Remarks by Ambassador Matthew T. Harrington Launch of the National AIDS Commission

Khotsong, bo ‘me le bo ‘ntate

Please allow me to pay my respects to:

His Majesty King Letsie III

And Her Majesty Queen Masenate

The Right Honorable, The Prime Minister

Honorable Speaker of the National Assembly

Honorable President of the Senate

His Lordship the President of the Court of Appeal

Her Ladyship the Chief Justice

Honorable Deputy Prime Minister

Honorable Ministers of the Cabinet

Honorable Members of Parliament

Your Excellencies, Members of the Diplomatic Corps

Members of the Board of the National AIDS Commission

Distinguished Guests

Ladies and Gentlemen

All Protocol Observed

Your Majesty, please allow me to begin by congratulating the people and government of Lesotho for this important step forward in the fight against HIV/AIDS — the re-establishment of Lesotho’s National AIDS Commission.  And I would like to extend a warm congratulations as well to the members of the National AIDS Commission.   Thank you in advance for your commitment to serve in such important roles.

A lean, dynamic and high-performing National AIDS Commission (or NAC) can play an indispensable role in the HIV and AIDS response.  By bringing together ALL stakeholders, we expect the NAC to provide strategic leadership, coordination, transparency and accountability, all of which are essential to making  more progress in the fight against the HIV/AIDS epidemic.  It is our hope that, with effective and inspired leadership, the NAC will maximize impact and eliminate any duplication, by strengthening coordination of government and development partner efforts.   We also hope the NAC will bridge communication and planning gaps among ministries so the government’s response is both comprehensive and cohesive.

All of us involved in the fight against HIV/AIDS are focused like a laser on achieving by 2020 the 90/90/90 Fast Track goals, which is essential to getting the epidemic under control.   With the NAC’s help, we can get there.  In fact, we must get there.   Because if we don’t, if we fall short of those 90/90/90 goals in this five-year window, Lesotho will face an expanding HIV epidemic that will outstrip the capacity of the country and development partners to respond.  Time is now of the essence.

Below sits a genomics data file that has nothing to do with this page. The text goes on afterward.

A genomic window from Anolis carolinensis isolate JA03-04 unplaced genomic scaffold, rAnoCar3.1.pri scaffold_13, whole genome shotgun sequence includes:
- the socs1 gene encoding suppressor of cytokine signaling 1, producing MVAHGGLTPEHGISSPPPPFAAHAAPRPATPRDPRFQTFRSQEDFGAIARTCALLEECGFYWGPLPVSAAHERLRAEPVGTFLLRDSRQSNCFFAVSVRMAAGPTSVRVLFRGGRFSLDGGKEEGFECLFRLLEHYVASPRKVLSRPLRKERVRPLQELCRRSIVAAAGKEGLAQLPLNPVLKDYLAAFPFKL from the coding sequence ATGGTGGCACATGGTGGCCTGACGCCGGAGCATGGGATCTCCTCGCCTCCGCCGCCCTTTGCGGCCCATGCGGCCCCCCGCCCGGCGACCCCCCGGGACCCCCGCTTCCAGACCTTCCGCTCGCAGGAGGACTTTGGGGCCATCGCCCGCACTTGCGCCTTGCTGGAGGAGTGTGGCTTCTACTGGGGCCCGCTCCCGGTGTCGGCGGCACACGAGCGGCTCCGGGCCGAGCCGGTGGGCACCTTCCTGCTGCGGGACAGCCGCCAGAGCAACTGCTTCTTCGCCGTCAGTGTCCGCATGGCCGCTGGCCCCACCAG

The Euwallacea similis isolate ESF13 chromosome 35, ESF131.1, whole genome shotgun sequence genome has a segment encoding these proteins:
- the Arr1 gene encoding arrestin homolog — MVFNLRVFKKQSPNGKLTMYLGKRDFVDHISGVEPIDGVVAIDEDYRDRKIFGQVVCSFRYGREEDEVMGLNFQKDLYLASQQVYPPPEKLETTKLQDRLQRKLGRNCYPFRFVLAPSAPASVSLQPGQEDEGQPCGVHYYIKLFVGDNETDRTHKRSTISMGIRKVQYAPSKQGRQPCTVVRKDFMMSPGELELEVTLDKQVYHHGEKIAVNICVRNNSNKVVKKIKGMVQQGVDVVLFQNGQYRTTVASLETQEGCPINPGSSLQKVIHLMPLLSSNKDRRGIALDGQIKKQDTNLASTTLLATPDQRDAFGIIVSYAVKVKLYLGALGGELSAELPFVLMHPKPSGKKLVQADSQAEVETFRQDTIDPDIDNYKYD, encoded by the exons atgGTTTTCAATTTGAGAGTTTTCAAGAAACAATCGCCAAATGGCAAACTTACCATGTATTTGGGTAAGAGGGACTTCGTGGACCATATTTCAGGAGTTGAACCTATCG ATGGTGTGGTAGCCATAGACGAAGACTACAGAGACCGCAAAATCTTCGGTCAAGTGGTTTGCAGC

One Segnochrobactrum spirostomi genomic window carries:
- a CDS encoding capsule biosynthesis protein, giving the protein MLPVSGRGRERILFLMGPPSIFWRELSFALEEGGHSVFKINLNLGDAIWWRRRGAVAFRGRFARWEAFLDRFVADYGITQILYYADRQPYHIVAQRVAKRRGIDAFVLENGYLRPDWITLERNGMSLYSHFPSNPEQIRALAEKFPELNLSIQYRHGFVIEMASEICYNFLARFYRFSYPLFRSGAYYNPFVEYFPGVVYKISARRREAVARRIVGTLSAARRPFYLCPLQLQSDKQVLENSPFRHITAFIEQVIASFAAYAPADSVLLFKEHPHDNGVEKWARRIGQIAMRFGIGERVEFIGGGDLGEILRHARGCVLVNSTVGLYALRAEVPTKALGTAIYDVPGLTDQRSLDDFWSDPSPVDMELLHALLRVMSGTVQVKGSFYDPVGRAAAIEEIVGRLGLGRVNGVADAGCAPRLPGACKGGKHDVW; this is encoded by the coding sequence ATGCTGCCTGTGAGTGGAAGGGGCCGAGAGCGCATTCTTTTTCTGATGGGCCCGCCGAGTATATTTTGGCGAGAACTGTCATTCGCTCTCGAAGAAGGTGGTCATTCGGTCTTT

The United States is proud to be a close and dedicated partner in the fight against the HIV epidemic in Lesotho.   We have been by your side for nearly a decade and will continue to commit substantial resources and to work hand in hand with government, other external partners, and civil society in this critical effort.

Overall, contributions from development partners account for more than half of the resources for the national response in Lesotho.  The United States government, with the generous support of the American people, has been a major contributor to the fight against HIV/AIDS, through both multilateral and bilateral channels.  Multilaterally, the U.S. government has committed more than $11 billion to the Global Fund, including $1.35 billion this year alone.  Bilaterally, our support comes through the President’s Emergency Plan for AIDS Relief (PEPFAR).   Since the outbreak of the epidemic, through PEPFAR, the United States has committed $65 billion globally, including $250 million to Lesotho. This is by far the largest commitment ever by one country to combat a single disease.

At the U.S. Embassy, we are doing all we can, in partnership, to prioritize our investments, so that they have the greatest possible impact.   We are accountable to the American taxpayers for their generosity and must be able to demonstrate that their money is being well-spent and making a real difference.  The NAC has a similar role to play, I believe, in holding all of us, the government of Lesotho and its partners, to clear identifiable achievements so that we can start measuring our progress in months rather than years.

Today we celebrate an important stride in Lesotho’s fight against HIV.  Your Majesty, please allow me to take a moment to acknowledge the leadership you and your government have demonstrated in steering Lesotho to this point.  Your Majesty, you and the Queen have led the way by speaking out about HIV, including when you dedicated a significant portion of your Speech from the Throne to this challenge.  The Right Honorable The Prime Minister has spoken forcefully and frequently about the need to confront this epidemic head-on and the First Lady speaks eloquently about the need to support children and adolescent girls infected and affected by this scourge.  And, today, I want to acknowledge the Deputy Prime Minister for overseeing efforts by all key stakeholders to design a new National AIDS Commission that is more effective and has more impact than the body it replaced.  Finally, I want to recognize the Honorable Minister of Health Dr. Monyamane for his energy, vision, and partnership.

If the NAC is effective, the government’s investment in establishing this commission will be returned many times over – not only in funds spent and targets met, but in lives saved.  This is an investment in the health of the Basotho people, which I hope will pay dividends for years to come.  Much work remains to be done, of course, but I am optimistic that formation of a dynamic NAC will help put Lesotho on the right path to ending this epidemic.

Thank you for the opportunity to speak today and, again, congratulations.